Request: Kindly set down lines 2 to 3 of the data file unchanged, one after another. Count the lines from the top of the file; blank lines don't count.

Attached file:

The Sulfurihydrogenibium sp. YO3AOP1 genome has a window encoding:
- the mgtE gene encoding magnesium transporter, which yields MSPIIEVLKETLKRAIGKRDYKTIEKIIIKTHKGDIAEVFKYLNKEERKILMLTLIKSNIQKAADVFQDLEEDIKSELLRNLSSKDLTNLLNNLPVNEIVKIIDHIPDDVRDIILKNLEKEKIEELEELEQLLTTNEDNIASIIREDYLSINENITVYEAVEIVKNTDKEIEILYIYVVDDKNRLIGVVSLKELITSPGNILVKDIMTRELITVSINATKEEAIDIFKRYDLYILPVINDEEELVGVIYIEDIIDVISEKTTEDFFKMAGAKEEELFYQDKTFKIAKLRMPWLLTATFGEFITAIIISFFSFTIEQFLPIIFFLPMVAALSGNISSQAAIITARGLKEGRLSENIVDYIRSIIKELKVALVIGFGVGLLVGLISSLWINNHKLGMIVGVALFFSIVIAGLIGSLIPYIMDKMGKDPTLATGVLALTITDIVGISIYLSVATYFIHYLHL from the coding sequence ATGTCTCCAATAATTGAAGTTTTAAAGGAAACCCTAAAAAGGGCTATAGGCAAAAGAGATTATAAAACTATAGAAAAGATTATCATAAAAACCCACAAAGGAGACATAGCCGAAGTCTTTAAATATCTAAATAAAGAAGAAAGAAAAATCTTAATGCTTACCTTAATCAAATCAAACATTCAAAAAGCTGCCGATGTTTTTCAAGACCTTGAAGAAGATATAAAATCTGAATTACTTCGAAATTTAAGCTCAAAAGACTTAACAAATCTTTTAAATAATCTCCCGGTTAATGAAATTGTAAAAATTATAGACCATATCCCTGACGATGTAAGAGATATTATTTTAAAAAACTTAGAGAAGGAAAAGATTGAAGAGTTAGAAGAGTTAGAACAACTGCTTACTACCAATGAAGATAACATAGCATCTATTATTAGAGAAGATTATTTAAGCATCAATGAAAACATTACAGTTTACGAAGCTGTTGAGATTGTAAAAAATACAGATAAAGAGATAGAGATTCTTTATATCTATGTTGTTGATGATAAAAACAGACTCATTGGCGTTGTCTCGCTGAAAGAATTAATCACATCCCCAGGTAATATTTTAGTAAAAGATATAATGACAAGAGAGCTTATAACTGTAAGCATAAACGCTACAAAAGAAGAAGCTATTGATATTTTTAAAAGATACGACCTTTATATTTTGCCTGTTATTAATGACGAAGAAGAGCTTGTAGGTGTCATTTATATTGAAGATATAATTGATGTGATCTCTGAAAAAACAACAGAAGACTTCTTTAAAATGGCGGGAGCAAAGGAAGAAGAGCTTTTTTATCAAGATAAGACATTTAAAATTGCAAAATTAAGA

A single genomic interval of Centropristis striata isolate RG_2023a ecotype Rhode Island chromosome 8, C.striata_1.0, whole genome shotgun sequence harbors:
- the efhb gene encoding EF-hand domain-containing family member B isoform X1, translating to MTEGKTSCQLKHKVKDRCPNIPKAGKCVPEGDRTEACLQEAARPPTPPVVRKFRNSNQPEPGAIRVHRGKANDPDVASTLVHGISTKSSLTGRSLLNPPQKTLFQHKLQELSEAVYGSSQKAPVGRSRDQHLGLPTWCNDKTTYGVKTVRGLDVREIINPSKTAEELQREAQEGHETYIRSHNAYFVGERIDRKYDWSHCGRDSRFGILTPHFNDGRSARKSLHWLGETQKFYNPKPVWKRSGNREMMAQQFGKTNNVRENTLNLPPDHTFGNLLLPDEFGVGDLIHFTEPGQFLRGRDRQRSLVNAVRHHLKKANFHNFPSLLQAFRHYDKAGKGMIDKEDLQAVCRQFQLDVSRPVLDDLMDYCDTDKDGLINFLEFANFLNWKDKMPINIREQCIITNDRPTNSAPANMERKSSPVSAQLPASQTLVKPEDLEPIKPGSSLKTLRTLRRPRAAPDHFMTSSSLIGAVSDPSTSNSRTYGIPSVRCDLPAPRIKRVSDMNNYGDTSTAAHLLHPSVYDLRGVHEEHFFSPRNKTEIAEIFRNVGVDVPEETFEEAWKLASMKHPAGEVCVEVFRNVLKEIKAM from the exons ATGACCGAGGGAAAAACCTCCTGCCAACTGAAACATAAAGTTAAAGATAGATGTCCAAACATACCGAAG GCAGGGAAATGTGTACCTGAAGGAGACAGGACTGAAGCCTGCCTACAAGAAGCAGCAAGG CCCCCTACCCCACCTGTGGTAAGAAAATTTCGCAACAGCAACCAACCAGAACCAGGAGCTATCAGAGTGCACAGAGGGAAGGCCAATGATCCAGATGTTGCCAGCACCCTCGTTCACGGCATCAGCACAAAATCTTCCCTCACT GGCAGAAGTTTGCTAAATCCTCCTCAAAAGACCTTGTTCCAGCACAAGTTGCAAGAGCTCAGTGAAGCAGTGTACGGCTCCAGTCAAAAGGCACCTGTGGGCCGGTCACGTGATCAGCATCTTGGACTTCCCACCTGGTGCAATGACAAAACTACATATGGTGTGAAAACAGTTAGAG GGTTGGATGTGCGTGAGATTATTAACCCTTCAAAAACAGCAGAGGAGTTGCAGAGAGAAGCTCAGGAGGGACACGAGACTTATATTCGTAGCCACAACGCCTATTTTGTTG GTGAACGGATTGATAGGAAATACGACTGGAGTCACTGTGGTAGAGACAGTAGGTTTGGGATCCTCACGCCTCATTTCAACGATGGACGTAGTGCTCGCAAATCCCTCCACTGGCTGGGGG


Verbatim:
- the mgtE gene encoding magnesium transporter, which yields MSPIIEVLKETLKRAIGKRDYKTIEKIIIKTHKGDIAEVFKYLNKEERKILMLTLIKSNIQKAADVFQDLEEDIKSELLRNLSSKDLTNLLNNLPVNEIVKIIDHIPDDVRDIILKNLEKEKIEELEELEQLLTTNEDNIASIIREDYLSINENITVYEAVEIVKNTDKEIEILYIYVVDDKNRLIGVVSLKELITSPGNILVKDIMTRELITVSINATKEEAIDIFKRYDLYILPVINDEEELVGVIYIEDIIDVISEKTTEDFFKMAGAKEEELFYQDKTFKIAKLRMPWLLTATFGEFITAIIISFFSFTIEQFLPIIFFLPMVAALSGNISSQAAIITARGLKEGRLSENIVDYIRSIIKELKVALVIGFGVGLLVGLISSLWINNHKLGMIVGVALFFSIVIAGLIGSLIPYIMDKMGKDPTLATGVLALTITDIVGISIYLSVATYFIHYLHL from the coding sequence ATGTCTCCAATAATTGAAGTTTTAAAGGAAACCCTAAAAAGGGCTATAGGCAAAAGAGATTATAAAACTATAGAAAAGATTATCATAAAAACCCACAAAGGAGACATAGCCGAAGTCTTTAAATATCTAAATAAAGAAGAAAGAAAAATCTTAATGCTTACCTTAATCAAATCAAACATTCAAAAAGCTGCCGATGTTTTTCAAGACCTTGAAGAAGATATAAAATCTGAATTACTTCGAAATTTAAGCTCAAAAGACTTAACAAATCTTTTAAATAATCTCCCGGTTAATGAAATTGTAAAAATTATAGACCATATCCCTGACGATGTAAGAGATATTATTTTAAAAAACTTAGAGAAGGAAAAGATTGAAGAGTTAGAAGAGTTAGAACAACTGCTTACTACCAATGAAGATAACATAGCATCTATTATTAGAGAAGATTATTTAAGCATCAATGAAAACATTACAGTTTACGAAGCTGTTGAGATTGTAAAAAATACAGATAAAGAGATAGAGATTCTTTATATCTATGTTGTTGATGATAAAAACAGACTCATTGGCGTTGTCTCGCTGAAAGAATTAATCACATCCCCAGGTAATATTTTAGTAAAAGATATAATGACAAGAGAGCTTATAACTGTAAGCATAAACGCTACAAAAGAAGAAGCTATTGATATTTTTAAAAGATACGACCTTTATATTTTGCCTGTTATTAATGACGAAGAAGAGCTTGTAGGTGTCATTTATATTGAAGATATAATTGATGTGATCTCTGAAAAAACAACAGAAGACTTCTTTAAAATGGCGGGAGCAAAGGAAGAAGAGCTTTTTTATCAAGATAAGACATTTAAAATTGCAAAATTAAGA

A single genomic interval of Centropristis striata isolate RG_2023a ecotype Rhode Island chromosome 8, C.striata_1.0, whole genome shotgun sequence harbors: